Last Updated on March 7, 2023 9:50 am
RALEIGH, N.C. (March 3, 2023) – Wildlife biologists at the N.C. Wildlife Resources Commission are asking the public, particularly anglers as opening day of Hatchery Supported Trout Waters approaches (April 1), to report any sightings of hellbenders and mudpuppies. Both types of aquatic salamanders are found in western North Carolina and listed in North Carolina as species of special concern. Commission biologists want to know more about their distribution in the state and how their populations are faring.
These two giant salamanders often get confused with one another, but they have distinct differences. The largest aquatic salamander in North America and typically only found in fast moving, clean mountain streams, hellbenders can grow to 2 feet long but average 16 to 17 inches long. Hellbenders have flat, broad heads and flattened bodies, wrinkly skin on their sides and are brown – sometimes mottled with dark splotches. They are sometimes also referred to as “water dogs,” “snot otters,” or “Alleghany alligators,” and because they breathe through their skin, are considered “bio-indicators” of good water quality.
Smaller than the hellbender, adult mudpuppies can grow over a foot long but average around 8 to 10 inches in length. Mudpuppies have light brown, smooth skin that is typically speckled with spots, and red external feathery gills they retain through their whole life. They primarily live in deep rivers, lakes, large ponds and reservoirs, but also thrive in unpolluted streams like the hellbender.
“We know less about mudpuppies than we do about hellbenders, but we’d like to know much more about both,” said Lori Williams, a wildlife diversity biologist with the Wildlife Commission. “Challenging logistics in lake systems have made it difficult for us to conduct mudpuppy population surveys, but those habitats may be hot spots. Mudpuppies are attracted to baited hooks in lakes and deep rivers, so anglers fishing from boats may catch one. We need anyone who fishes deep river sites and impounded waters to let us know if they find one.”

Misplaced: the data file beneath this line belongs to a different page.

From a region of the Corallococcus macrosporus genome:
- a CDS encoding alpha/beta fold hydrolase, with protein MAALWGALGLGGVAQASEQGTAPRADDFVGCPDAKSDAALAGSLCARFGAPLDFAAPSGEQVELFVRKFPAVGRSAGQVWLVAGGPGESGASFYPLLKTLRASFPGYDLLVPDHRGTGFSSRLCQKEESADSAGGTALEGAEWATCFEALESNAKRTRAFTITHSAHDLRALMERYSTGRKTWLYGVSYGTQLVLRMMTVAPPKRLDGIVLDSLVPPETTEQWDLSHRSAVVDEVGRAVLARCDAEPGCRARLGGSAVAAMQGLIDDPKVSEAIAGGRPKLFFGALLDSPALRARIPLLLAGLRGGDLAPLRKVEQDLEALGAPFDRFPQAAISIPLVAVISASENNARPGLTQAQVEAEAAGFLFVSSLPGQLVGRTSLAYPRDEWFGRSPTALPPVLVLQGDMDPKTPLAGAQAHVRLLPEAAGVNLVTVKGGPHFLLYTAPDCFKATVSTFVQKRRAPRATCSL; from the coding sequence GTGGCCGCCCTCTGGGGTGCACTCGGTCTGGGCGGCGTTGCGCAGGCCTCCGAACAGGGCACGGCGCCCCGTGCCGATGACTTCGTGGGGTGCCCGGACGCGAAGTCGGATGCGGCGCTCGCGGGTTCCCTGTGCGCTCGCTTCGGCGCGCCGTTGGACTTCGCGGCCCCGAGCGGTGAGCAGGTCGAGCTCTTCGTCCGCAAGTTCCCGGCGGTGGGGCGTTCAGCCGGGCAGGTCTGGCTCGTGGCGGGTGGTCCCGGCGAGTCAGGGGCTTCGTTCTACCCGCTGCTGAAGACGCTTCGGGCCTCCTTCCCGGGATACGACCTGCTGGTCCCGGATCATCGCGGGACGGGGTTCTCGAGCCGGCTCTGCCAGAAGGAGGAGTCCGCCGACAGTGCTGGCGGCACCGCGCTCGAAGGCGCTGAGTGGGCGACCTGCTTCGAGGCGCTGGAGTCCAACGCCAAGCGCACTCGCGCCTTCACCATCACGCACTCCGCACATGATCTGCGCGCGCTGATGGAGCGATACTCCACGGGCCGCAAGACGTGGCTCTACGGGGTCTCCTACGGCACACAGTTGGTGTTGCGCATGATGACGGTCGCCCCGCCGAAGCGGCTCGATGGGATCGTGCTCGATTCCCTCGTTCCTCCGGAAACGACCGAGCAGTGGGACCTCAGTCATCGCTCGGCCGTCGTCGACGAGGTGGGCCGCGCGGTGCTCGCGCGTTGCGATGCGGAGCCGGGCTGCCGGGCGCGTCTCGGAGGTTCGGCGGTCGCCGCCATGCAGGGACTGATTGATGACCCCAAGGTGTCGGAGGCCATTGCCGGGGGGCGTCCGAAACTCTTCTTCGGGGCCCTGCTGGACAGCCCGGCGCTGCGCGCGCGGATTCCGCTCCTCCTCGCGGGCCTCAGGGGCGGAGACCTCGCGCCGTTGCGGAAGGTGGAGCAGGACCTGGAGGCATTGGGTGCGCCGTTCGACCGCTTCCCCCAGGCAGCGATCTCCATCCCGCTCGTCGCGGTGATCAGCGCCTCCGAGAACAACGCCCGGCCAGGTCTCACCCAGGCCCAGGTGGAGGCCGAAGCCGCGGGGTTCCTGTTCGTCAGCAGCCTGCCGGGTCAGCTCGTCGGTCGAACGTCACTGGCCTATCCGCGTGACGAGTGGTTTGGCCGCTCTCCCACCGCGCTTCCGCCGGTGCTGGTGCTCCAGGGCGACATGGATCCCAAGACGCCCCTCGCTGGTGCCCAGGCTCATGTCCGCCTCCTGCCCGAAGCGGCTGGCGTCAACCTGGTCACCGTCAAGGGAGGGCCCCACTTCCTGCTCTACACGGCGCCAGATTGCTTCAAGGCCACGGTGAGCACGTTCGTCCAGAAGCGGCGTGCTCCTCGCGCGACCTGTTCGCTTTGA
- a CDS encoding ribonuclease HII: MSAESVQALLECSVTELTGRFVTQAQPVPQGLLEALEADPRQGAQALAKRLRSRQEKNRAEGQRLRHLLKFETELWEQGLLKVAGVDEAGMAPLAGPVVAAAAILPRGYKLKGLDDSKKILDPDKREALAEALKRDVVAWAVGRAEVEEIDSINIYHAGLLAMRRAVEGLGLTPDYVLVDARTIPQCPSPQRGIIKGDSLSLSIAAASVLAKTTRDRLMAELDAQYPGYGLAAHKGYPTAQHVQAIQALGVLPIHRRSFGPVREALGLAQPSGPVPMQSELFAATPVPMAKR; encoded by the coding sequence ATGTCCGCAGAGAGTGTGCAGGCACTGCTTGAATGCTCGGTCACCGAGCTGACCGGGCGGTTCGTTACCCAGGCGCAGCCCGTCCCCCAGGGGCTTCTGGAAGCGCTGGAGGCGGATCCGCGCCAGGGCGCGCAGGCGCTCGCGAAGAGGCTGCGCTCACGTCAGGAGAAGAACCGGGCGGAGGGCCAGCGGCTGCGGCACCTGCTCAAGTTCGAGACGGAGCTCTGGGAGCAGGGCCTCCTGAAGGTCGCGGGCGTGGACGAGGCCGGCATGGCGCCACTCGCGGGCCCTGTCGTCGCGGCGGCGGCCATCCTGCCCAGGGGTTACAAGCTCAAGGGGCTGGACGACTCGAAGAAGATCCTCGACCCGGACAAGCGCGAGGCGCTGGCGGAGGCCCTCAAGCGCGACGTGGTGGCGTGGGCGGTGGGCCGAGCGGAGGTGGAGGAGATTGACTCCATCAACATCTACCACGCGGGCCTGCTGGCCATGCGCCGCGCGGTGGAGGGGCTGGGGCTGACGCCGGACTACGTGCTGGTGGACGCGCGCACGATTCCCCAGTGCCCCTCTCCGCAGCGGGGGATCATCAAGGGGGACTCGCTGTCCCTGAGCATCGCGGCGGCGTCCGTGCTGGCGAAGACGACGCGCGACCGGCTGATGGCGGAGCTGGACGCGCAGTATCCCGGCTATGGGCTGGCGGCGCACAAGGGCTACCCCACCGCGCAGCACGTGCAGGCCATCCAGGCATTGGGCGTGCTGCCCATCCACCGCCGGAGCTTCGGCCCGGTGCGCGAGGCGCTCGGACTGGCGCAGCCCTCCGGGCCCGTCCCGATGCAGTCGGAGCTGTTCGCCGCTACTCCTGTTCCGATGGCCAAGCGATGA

Hellbenders, on the other hand, have been the focus of a long-term inventory and monitoring study the agency has been conducting with partners since 2007. Their populations have decreased mainly due to declining water quality and habitat degradation, and to a lesser degree, ill treatment from anglers who mistakenly think they decrease trout populations. The latter is not true; however, both hellbenders and mudpuppies may go after fish on a line or stringer when scavenging for an easy meal. Their main source of prey is crayfish, but they will also eat minnows, snails, tadpoles, worms, discarded bait or other injured or dead animals.
“While some misinformation regarding hellbenders still exists, it has been rewarding to watch more and more anglers embrace these animals and their conservation need throughout the years,” Wildlife Commission Mountain Coldwater Research Coordinator Jacob Rash. “It’s important to remember that trout and hellbenders need the same clean, cool waters, and what’s good for one is good for the other. We are very grateful for trout anglers who help spread the word, report encounters, and provide a much-needed ally for our hellbender conservation efforts in NC.”
Neither the mudpuppy nor the hellbender is poisonous, venomous, toxic or harmful to humans, although they may try to bite as a defensive reaction if someone tries to pick them up. If sighted, they should be left alone and reported. Williams asks that their location be noted (physical location or GPS coordinates), a photo snapped if possible, and any other details shared with her at Lori.Williams@ncwildlife.org. People can also call the Wildlife Commission’s NC Wildlife Helpline, 866-318-2401, and provide details of the observation.
It is illegal to take, possess, transport or sell mudpuppies or hellbenders, or attempt to do so. The violation is a Class 1 misdemeanor, which can result in a fine and up to 120 days in jail. If anglers happen to catch one on by hook and line, they should carefully remove the hook if it is safe to do so without harming the animal, or cut the line as close as possible to the hook and return the salamander back to the water.